I also got good bargains from brands like Ralph Lauren and Guess. And if you really have a lot of Euros to spend, the Ugg boots were too darn cheap to resist (until I told myself I wouldn't wear them again after Switzerland), their Burberry store has better collection than Bicester (although the price won't be that much cheaper), and beautiful stuff from Tod's, DVF, Furla, Kenzo - 120 prestigious brands altogether. But be wary of the prices back home before you start going all crazy there because not everything is cheaper than here although most of them are.
If you go on days other than Sunday, the Val d'Europe Shopping Mall (not a factory outlet, closes on Sunday) which you need to walk through to get to La Vallee from the Val d'Europe station, has tonnes of brands that will make you sweat with tears - there's H&M, L'occitane, Desigual, Accessorize, Agatha - there are 140 shops! I went there again on the last day in Paris in between going to Disneyland and I was going bonkers. One day is not good enough :D
I came across a group of Malaysians taking pictures at the entrance and they asked my why was everyone going in, without any tickets. So, I told them they could still go through the security check point without a ticket if they were to just enter Disney Village.
Disney Village is a huge compound with various boutiques and cafes. Basically, you can shop without a ticket but you don't get to enter Disneyland or Disney Studios.
If you wish to enter Disneyland Paris, check out their website beforehand as they usually have lots of promotions for online tickets. When I went, they still had the 20th anniversary promotion and the 2 Parks tickets online were cheaper than buying just 1 Park at the gate.
The train stops at the last station - Marne La Vallee-Chessy, one stop after Val d'Europe if you intend to go La Vallee factory outlet first.
But if you don't have the 56 minutes travel time to Disneyland from the city center, you could still purchase authentic Disney Store merchandise located on Champs Elysees. I so love this street! You'd get a different mix of merchandise... I found many that I bought in Disney Village not sold in Disney Store and vice versa. If you like what you see and is within your budget, just buy. I regretted not buying some stuff I saw on my first day in Paris thinking that I can get it in Disney Village. On the last day, I went to both stores and the merchandise was sold out already. Even the Doc Mc Stuffins boots didn't have Jada's size anymore and her doctor bag was also out.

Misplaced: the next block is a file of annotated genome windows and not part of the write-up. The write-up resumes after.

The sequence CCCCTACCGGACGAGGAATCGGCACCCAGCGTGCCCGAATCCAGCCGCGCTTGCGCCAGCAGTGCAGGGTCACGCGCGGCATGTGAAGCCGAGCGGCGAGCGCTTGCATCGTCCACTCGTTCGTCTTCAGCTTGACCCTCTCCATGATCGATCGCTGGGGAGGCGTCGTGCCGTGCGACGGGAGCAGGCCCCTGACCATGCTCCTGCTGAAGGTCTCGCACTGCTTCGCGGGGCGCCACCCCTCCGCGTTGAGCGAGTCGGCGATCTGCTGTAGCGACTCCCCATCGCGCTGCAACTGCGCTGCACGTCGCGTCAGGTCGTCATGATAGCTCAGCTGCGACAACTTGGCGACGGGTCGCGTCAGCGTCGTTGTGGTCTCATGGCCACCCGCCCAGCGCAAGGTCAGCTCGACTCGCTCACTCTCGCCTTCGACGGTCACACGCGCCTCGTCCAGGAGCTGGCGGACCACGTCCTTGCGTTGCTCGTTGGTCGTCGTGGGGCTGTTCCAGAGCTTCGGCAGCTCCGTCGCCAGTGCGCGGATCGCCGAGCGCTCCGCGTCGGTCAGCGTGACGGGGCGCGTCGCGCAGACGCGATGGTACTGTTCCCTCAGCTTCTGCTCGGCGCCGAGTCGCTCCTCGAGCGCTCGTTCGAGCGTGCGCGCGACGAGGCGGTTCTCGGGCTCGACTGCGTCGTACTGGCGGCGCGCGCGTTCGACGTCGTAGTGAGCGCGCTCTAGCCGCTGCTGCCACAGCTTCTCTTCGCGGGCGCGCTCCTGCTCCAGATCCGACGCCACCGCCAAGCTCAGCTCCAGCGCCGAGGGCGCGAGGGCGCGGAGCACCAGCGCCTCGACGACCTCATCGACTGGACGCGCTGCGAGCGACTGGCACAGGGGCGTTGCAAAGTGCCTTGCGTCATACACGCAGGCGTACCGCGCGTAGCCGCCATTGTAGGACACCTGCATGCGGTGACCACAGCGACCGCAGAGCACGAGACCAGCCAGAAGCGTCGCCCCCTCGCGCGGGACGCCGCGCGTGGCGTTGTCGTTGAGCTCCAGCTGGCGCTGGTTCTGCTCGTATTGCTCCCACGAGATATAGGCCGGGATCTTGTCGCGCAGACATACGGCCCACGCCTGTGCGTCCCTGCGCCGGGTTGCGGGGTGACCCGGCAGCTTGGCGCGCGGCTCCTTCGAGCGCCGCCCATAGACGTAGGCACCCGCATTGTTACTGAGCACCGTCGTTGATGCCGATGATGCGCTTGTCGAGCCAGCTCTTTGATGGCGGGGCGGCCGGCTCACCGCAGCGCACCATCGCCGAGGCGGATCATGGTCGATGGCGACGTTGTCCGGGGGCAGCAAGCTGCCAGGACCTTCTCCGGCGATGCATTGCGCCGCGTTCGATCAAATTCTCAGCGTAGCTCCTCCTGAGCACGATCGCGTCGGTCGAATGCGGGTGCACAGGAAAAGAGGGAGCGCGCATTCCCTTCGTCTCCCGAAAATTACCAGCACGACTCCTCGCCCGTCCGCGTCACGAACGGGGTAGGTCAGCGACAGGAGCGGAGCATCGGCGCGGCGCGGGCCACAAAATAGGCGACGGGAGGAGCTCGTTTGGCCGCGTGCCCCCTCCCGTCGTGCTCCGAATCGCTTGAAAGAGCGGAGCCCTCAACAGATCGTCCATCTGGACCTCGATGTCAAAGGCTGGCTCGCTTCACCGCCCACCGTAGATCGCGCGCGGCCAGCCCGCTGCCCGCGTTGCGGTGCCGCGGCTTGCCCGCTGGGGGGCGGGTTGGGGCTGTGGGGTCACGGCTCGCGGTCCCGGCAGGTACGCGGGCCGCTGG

Useful tips in Paris:
1. Bring your own bottle of water as you need to rehydrate throughout your journey. You can refill the water in many cafes in Paris as water is free unlike here where they charge RM0.50 at least. The small cafe I went before the Moulin Rouge show served us Evian water and it was FOC. Most cafes everywhere else has a water filling station and those that do not might tell you they only serve hot water.
2. Food is expensive only because we convert it to our Ringgit Malaysia. If you need to budget for every meal, a good €14-€20 per person per meal is sufficient. On our first day I went to Marks & Spencer and got a tomato-egg sandwich for just €0.85 because it was almost closing time and they wanted to finish off their stocks. My friend, Carmen, got her smoked salmon sandwich for less than €2. That was real luck that we were there at the right time :)
3. Plan your itinerary properly so that you can save on public transport, ie. Metro & RER train rides. When you plan your itinerary well, you are also more confident to move towards where you intend to go.
4. Download the Paris Metro or RATP app on your iPhone or iPad because it gives you an accurate direction on which trains to take, provided that you already know which station you're heading to.
5. Forget the €9 train ride from Charles de Gaulle airport if you are lugging heavy suitcases (because their Metro stations are not handicap friendly and don't have lifts) and if you are not staying in Gare de Lyon. The Air France shuttle that commutes from the airport direct to Arc de Triomphe charges €17 one direction but you must take it at Terminal 2F. CDG airport is huuuuuge and if you are already at Terminal 2, you are still far from 2F.